Systemic biomarkers of inflammation, including cytokines and chemokines, are potentially
useful in the management of both HIV infection and non-AIDS-defining disorders.
However, relatively little is known about the utility of measurement of circulating
biomarkers of platelet activation as a strategy to monitor the efficacy of combination
antiretroviral therapy (cART), as well as the persistence of systemic inflammation following
virally-suppressive therapy in HIV-infected persons. These issues have been addressed in
the current study to which a cohort consisting of 199 HIV-infected participants was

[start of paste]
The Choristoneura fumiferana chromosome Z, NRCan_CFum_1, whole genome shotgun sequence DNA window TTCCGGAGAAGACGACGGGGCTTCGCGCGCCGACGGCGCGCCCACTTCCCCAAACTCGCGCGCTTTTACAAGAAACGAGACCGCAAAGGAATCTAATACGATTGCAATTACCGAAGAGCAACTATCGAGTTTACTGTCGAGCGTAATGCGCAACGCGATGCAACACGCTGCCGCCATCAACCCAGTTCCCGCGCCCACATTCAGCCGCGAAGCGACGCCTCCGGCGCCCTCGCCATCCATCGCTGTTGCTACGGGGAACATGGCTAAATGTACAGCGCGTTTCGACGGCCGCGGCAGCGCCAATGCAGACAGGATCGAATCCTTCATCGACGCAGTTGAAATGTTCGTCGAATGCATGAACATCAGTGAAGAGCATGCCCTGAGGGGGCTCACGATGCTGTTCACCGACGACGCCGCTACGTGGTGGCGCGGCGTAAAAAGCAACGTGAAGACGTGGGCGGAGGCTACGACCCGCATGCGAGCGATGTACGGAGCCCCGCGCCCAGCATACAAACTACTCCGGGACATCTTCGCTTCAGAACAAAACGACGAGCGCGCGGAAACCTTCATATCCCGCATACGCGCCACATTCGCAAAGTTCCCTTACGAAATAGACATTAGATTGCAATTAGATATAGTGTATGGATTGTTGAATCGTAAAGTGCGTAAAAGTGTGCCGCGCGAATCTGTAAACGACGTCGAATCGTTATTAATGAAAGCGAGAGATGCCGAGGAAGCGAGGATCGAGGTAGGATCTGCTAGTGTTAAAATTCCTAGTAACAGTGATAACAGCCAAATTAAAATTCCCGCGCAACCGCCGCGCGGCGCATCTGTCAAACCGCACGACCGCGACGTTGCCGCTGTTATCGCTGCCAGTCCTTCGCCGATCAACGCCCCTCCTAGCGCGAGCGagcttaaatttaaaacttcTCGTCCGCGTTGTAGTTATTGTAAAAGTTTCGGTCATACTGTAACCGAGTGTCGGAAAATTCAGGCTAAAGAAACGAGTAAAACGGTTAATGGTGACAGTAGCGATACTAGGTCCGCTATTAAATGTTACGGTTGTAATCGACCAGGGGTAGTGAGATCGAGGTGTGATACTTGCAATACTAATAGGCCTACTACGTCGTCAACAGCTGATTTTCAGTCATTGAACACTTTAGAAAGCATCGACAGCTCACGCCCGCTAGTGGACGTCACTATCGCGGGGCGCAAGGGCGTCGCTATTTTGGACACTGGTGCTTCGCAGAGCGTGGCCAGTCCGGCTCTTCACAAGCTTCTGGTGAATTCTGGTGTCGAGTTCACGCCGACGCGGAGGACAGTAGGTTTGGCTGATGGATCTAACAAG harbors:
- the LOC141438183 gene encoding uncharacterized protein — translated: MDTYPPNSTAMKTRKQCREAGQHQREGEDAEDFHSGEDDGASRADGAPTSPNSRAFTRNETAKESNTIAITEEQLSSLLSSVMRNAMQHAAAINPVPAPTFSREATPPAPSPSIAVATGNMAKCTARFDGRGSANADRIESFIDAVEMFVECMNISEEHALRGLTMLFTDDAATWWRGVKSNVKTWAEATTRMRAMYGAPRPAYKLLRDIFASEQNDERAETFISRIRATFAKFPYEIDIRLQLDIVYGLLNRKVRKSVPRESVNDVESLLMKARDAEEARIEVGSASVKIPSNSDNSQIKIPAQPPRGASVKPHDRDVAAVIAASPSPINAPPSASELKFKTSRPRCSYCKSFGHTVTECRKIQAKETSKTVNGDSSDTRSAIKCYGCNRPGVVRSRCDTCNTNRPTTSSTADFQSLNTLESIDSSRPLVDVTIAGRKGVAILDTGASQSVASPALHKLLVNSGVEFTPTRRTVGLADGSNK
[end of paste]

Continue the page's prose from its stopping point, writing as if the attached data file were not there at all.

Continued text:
recruited, 100 of whom were cART-naïve and the remainder cART-treated and virallysuppressed.
Fifteen healthy control participants were included for comparison. The study
focused on the effects of cART on the responsiveness of three biomarkers of platelet
activation, specifically soluble CD40 ligand (sCD40L), sCD62P (P-selectin), and plateletderived
growth factor-BB (PDGF-BB), measured using multiplex suspension bead array
technology. Most prominently sCD40L in particular, as well as sCD62P, were significantly
elevated in the cART-naïve group relative to both the cART-treated and healthy control
groups. However, levels of PDGF-BB were of comparable magnitude in both the cARTnaïve
and –treated groups, and significantly higher than those of the control group.
Although remaining somewhat higher in the virally-suppressed group relative to healthy
control participants, these findings identify sCD40L, in particular, as a potential biomarker
of successful cART, while PDGF-BB may be indicative of persistent low-level antigenemia.